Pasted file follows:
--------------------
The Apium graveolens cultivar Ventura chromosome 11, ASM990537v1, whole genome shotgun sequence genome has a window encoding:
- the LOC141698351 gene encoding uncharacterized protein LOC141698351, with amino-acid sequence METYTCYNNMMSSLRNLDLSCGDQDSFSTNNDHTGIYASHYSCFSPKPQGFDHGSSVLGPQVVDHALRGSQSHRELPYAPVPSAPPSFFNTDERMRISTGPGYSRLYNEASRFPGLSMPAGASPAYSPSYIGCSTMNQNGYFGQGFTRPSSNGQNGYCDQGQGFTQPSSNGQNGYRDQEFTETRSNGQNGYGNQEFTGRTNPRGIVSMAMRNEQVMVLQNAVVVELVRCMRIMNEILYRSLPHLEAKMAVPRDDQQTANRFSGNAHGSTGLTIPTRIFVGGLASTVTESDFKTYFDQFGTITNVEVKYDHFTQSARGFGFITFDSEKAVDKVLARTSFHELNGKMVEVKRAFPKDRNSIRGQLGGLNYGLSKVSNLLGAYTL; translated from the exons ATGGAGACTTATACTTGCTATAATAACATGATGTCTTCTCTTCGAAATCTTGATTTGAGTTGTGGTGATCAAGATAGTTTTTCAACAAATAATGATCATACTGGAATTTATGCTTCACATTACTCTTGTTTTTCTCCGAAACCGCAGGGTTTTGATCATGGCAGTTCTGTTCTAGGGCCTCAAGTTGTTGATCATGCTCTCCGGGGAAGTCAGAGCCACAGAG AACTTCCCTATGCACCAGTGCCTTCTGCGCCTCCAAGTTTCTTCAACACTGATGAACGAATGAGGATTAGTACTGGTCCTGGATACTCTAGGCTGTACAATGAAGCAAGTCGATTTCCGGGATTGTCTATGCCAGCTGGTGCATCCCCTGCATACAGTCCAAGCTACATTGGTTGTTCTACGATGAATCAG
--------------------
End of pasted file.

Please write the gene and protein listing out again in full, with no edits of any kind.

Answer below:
The Apium graveolens cultivar Ventura chromosome 11, ASM990537v1, whole genome shotgun sequence genome has a window encoding:
- the LOC141698351 gene encoding uncharacterized protein LOC141698351, with amino-acid sequence METYTCYNNMMSSLRNLDLSCGDQDSFSTNNDHTGIYASHYSCFSPKPQGFDHGSSVLGPQVVDHALRGSQSHRELPYAPVPSAPPSFFNTDERMRISTGPGYSRLYNEASRFPGLSMPAGASPAYSPSYIGCSTMNQNGYFGQGFTRPSSNGQNGYCDQGQGFTQPSSNGQNGYRDQEFTETRSNGQNGYGNQEFTGRTNPRGIVSMAMRNEQVMVLQNAVVVELVRCMRIMNEILYRSLPHLEAKMAVPRDDQQTANRFSGNAHGSTGLTIPTRIFVGGLASTVTESDFKTYFDQFGTITNVEVKYDHFTQSARGFGFITFDSEKAVDKVLARTSFHELNGKMVEVKRAFPKDRNSIRGQLGGLNYGLSKVSNLLGAYTL; translated from the exons ATGGAGACTTATACTTGCTATAATAACATGATGTCTTCTCTTCGAAATCTTGATTTGAGTTGTGGTGATCAAGATAGTTTTTCAACAAATAATGATCATACTGGAATTTATGCTTCACATTACTCTTGTTTTTCTCCGAAACCGCAGGGTTTTGATCATGGCAGTTCTGTTCTAGGGCCTCAAGTTGTTGATCATGCTCTCCGGGGAAGTCAGAGCCACAGAG AACTTCCCTATGCACCAGTGCCTTCTGCGCCTCCAAGTTTCTTCAACACTGATGAACGAATGAGGATTAGTACTGGTCCTGGATACTCTAGGCTGTACAATGAAGCAAGTCGATTTCCGGGATTGTCTATGCCAGCTGGTGCATCCCCTGCATACAGTCCAAGCTACATTGGTTGTTCTACGATGAATCAG